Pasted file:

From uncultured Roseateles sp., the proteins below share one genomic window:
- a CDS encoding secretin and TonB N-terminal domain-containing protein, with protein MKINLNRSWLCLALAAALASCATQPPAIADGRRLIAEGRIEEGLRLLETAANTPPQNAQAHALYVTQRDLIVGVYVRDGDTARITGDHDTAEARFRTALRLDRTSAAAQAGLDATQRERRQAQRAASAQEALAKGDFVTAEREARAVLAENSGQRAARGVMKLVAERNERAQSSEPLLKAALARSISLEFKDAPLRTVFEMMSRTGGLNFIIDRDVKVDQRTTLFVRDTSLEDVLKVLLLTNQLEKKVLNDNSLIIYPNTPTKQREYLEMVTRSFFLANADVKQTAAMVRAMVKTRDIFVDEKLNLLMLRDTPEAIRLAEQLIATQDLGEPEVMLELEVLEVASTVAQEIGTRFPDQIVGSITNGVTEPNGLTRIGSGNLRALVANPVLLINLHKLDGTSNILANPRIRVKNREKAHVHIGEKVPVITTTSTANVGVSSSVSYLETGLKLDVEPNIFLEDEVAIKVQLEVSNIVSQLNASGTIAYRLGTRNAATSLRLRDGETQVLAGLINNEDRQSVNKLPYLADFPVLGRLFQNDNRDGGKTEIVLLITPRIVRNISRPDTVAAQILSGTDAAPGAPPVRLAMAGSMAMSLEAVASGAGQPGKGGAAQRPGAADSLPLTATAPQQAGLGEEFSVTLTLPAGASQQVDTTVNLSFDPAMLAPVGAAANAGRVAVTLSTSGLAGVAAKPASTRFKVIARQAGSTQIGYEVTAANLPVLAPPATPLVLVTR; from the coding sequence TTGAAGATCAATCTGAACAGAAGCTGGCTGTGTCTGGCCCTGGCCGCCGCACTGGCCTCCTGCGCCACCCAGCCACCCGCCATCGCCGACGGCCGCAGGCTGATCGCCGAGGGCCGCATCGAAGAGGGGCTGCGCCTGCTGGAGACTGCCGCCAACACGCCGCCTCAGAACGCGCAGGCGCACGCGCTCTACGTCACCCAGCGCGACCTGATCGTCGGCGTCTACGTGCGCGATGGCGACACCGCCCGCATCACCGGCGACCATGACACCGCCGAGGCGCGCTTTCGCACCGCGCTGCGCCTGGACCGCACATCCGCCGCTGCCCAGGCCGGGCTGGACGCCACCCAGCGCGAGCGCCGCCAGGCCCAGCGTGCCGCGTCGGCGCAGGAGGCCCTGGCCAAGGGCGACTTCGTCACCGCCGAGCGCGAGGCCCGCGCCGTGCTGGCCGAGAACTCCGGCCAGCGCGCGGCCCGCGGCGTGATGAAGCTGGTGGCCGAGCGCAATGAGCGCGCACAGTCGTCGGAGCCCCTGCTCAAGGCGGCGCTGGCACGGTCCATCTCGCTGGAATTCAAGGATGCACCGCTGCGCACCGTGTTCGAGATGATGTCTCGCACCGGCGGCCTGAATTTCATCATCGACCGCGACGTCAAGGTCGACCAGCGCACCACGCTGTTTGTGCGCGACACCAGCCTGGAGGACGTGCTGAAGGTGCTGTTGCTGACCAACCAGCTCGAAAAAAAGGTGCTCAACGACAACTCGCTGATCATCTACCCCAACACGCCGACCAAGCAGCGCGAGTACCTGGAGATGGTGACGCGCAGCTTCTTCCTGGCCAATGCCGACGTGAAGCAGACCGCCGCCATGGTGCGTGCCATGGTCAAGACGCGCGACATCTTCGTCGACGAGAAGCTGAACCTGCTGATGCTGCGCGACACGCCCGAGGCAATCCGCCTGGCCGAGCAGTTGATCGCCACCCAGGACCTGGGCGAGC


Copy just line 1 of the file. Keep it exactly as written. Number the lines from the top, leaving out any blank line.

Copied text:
From uncultured Roseateles sp., the proteins below share one genomic window: